• Publications
  • Influence
Multilocus species delimitation in a complex of morphologically conserved trapdoor spiders (mygalomorphae, antrodiaetidae, aliatypus).
Species are a fundamental unit for biological studies, yet no uniform guidelines exist for determining species limits in an objective manner. Given the large number of species concepts available,Expand
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A combined molecular approach to phylogeny of the jumping spider subfamily dendryphantinae (araneae: salticidae).
Four gene regions were sequenced for 30 species of jumping spiders, most from the subfamily Dendryphantinae, to investigate their molecular phylogeny and evolution. These are three regions from theExpand
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Spider phylogenomics: untangling the Spider Tree of Life
Spiders (Order Araneae) are massively abundant generalist arthropod predators that are found in nearly every ecosystem on the planet and have persisted for over 380 million years. Spiders have longExpand
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Phylogenomics Resolves a Spider Backbone Phylogeny and Rejects a Prevailing Paradigm for Orb Web Evolution
Spiders represent an ancient predatory lineage known for their extraordinary biomaterials, including venoms and silks. These adaptations make spiders key arthropod predators in most terrestrialExpand
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A Reconsideration of the Classification of the Spider Infraorder Mygalomorphae (Arachnida: Araneae) Based on Three Nuclear Genes and Morphology
Background The infraorder Mygalomorphae (i.e., trapdoor spiders, tarantulas, funnel web spiders, etc.) is one of three main lineages of spiders. Comprising 15 families, 325 genera, and over 2,600Expand
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Utility of the nuclear protein-coding gene, elongation factor-1 gamma (EF-1gamma), for spider systematics, emphasizing family level relationships of tarantulas and their kin (Araneae: Mygalomorphae).
Spider systematics has overwhelmingly relied on morphological characters to resolve higher-level phylogenetic questions. Molecular phylogenetic studies of spiders above the genus level have beenExpand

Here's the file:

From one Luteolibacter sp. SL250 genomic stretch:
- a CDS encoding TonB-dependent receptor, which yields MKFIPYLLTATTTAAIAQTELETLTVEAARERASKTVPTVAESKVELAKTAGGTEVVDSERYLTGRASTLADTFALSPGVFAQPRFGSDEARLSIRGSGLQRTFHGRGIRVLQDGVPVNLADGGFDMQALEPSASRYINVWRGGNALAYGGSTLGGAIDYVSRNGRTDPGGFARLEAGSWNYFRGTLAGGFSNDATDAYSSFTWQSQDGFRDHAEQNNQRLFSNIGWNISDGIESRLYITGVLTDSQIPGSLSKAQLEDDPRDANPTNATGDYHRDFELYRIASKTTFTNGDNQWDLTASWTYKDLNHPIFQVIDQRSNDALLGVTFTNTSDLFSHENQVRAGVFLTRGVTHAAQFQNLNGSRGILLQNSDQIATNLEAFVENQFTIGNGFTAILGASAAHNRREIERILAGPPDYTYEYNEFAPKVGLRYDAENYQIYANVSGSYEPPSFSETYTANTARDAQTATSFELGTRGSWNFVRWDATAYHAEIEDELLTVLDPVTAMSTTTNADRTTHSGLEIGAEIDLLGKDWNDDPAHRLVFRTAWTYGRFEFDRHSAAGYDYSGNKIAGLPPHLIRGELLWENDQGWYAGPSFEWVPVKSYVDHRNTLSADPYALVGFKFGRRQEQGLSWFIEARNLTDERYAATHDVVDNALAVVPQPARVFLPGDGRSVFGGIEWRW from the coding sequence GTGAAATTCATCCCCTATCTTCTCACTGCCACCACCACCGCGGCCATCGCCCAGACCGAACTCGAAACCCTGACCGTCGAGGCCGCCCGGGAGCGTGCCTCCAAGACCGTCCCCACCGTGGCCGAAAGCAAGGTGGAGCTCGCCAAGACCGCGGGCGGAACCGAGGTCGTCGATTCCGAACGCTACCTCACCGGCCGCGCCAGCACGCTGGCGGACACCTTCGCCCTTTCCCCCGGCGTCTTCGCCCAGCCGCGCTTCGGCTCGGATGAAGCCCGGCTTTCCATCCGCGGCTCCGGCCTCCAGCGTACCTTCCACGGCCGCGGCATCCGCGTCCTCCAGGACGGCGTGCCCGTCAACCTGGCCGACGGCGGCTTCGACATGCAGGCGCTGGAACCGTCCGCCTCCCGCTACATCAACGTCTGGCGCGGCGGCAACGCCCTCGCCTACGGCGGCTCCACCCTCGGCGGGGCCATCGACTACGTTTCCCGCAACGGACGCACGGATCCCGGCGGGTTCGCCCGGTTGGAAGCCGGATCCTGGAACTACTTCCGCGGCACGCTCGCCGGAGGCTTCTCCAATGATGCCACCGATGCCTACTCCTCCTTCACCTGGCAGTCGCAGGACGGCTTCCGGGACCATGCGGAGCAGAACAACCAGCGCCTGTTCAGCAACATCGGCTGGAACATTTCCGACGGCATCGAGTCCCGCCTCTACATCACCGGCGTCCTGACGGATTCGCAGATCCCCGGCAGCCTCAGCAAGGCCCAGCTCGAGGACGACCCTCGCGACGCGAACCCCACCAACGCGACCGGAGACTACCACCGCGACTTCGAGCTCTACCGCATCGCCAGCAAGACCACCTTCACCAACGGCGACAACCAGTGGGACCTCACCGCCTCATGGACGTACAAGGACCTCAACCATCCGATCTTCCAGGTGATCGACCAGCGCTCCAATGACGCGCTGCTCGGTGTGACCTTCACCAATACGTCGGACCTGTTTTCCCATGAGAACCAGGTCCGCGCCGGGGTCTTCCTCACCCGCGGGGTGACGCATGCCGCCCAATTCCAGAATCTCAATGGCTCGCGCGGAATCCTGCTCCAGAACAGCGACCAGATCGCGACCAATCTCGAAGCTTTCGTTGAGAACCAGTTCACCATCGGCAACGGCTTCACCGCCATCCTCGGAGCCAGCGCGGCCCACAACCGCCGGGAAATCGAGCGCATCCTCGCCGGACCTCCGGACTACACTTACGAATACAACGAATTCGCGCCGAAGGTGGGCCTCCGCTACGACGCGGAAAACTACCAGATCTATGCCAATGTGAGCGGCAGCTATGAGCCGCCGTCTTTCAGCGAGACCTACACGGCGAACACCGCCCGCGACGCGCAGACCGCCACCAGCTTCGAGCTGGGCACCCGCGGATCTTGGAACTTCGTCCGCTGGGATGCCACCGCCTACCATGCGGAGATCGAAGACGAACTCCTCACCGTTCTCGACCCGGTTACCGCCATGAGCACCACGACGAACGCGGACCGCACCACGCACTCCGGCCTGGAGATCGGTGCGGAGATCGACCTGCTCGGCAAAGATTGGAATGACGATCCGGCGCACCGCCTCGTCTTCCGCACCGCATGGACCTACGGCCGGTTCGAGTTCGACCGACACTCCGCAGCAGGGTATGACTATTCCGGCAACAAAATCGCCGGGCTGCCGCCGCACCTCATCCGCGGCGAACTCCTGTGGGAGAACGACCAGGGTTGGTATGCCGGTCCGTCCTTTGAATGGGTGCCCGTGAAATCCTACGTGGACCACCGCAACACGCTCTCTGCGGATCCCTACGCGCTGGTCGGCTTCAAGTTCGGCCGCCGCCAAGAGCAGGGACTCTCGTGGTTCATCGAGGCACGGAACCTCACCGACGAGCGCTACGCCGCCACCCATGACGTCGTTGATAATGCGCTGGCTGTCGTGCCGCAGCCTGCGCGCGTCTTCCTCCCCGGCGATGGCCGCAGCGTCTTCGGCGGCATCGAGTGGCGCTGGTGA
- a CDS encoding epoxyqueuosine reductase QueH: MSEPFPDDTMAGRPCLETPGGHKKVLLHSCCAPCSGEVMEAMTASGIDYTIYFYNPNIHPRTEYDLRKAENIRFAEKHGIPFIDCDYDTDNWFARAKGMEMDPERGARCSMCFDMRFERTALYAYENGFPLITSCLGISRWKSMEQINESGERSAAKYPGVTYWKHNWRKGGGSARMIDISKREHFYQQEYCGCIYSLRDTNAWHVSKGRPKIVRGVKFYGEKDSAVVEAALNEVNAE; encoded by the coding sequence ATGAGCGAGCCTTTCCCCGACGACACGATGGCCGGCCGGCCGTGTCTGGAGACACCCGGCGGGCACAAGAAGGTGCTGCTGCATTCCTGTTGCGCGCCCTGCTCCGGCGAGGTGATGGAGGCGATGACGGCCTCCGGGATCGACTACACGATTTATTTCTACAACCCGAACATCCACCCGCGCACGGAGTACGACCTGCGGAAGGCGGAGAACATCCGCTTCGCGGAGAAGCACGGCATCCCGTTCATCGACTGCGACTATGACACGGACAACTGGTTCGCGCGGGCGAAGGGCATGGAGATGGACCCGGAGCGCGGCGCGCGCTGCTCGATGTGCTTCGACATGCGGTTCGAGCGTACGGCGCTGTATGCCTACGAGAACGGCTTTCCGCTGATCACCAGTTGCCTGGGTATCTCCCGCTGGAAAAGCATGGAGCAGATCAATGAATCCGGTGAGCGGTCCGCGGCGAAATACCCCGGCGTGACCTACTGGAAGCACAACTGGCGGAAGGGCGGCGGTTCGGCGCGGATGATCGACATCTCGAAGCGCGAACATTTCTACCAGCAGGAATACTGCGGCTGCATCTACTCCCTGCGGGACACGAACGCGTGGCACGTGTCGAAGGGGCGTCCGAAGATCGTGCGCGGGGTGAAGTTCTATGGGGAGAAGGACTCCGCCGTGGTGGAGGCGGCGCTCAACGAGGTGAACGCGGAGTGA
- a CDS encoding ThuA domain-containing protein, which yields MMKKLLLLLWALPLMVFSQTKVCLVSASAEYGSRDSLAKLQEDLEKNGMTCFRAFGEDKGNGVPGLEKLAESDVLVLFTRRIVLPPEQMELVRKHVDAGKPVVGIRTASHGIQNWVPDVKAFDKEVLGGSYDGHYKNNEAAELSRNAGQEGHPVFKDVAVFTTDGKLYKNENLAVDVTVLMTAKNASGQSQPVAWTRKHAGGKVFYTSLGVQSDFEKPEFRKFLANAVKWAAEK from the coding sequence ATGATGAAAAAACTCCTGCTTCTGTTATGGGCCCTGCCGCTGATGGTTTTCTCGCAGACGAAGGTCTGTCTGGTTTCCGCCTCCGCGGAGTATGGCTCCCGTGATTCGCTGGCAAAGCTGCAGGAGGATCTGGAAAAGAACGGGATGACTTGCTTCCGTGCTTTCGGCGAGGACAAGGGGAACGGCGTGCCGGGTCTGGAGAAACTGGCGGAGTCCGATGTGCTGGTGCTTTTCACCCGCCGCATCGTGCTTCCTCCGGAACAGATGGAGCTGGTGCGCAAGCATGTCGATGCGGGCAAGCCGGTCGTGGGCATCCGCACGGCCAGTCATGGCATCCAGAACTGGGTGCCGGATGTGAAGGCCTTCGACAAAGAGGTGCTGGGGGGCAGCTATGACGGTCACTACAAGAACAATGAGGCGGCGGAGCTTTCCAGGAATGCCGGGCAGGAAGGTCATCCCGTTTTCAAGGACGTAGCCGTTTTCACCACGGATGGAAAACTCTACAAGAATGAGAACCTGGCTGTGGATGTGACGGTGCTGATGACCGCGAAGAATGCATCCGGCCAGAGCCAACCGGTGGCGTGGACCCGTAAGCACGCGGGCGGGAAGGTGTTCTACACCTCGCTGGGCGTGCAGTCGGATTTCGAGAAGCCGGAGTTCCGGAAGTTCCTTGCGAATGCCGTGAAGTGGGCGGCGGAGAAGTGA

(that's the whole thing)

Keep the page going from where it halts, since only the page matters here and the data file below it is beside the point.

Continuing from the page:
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Deep molecular divergence in the absence of morphological and ecological change in the Californian coastal dune endemic trapdoor spider Aptostichus simus
Aptostichus simus is a trapdoor spider endemic to the coastal dunes of central and southern California and, on morphological grounds, is recognized as a single species. Mitochondrial DNA 16S rRNAExpand
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Molecular phylogenetics of the spider infraorder Mygalomorphae using nuclear rRNA genes (18S and 28S): conflict and agreement with the current system of classification.
  • M. Hedin, J. Bond
  • Biology, Medicine
  • Molecular phylogenetics and evolution
  • 1 November 2006
Mygalomorph spiders, which include the tarantulas, trapdoor spiders, and their kin, represent one of three main spider lineages. Mygalomorphs are currently classified into 15 families, comprisingExpand
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Molecular phylogenetics at the population/species interface in cave spiders of the southern Appalachians (Araneae:Nesticidae:Nesticus).
  • M. Hedin
  • Biology, Medicine
  • Molecular biology and evolution
  • 1 March 1997
This paper focuses on the relationship between population genetic structure and speciation mechanisms in a monophyletic species group of Appalachian cave spiders (Nesticus). Using mtDNA sequence dataExpand
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Multilocus genealogies reveal multiple cryptic species and biogeographical complexity in the California turret spider Antrodiaetus riversi (Mygalomorphae, Antrodiaetidae)
Antrodiaetus riversi (Araneae, Antrodiaetidae) is a dispersal‐limited, habitat specialized mygalomorph spider species endemic to mesic woodlands of northern and central California. This speciesExpand
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